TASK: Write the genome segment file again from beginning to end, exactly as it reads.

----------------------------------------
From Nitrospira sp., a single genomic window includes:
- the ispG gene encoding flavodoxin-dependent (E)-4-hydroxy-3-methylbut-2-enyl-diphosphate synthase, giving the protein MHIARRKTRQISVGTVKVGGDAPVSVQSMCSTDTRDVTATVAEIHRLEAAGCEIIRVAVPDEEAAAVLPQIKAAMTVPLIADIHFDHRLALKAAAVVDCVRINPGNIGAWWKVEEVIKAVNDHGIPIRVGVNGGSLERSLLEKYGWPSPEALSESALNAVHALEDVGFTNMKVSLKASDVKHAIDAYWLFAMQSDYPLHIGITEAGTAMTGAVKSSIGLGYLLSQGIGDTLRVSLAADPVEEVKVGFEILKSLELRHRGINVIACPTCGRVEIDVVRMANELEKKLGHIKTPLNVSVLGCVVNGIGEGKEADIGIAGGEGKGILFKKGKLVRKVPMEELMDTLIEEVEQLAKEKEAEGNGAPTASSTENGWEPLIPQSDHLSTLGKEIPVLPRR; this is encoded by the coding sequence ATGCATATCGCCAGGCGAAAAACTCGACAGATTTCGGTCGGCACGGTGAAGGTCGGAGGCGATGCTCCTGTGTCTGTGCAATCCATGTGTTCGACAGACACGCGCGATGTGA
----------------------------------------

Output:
From Nitrospira sp., a single genomic window includes:
- the ispG gene encoding flavodoxin-dependent (E)-4-hydroxy-3-methylbut-2-enyl-diphosphate synthase, giving the protein MHIARRKTRQISVGTVKVGGDAPVSVQSMCSTDTRDVTATVAEIHRLEAAGCEIIRVAVPDEEAAAVLPQIKAAMTVPLIADIHFDHRLALKAAAVVDCVRINPGNIGAWWKVEEVIKAVNDHGIPIRVGVNGGSLERSLLEKYGWPSPEALSESALNAVHALEDVGFTNMKVSLKASDVKHAIDAYWLFAMQSDYPLHIGITEAGTAMTGAVKSSIGLGYLLSQGIGDTLRVSLAADPVEEVKVGFEILKSLELRHRGINVIACPTCGRVEIDVVRMANELEKKLGHIKTPLNVSVLGCVVNGIGEGKEADIGIAGGEGKGILFKKGKLVRKVPMEELMDTLIEEVEQLAKEKEAEGNGAPTASSTENGWEPLIPQSDHLSTLGKEIPVLPRR; this is encoded by the coding sequence ATGCATATCGCCAGGCGAAAAACTCGACAGATTTCGGTCGGCACGGTGAAGGTCGGAGGCGATGCTCCTGTGTCTGTGCAATCCATGTGTTCGACAGACACGCGCGATGTGA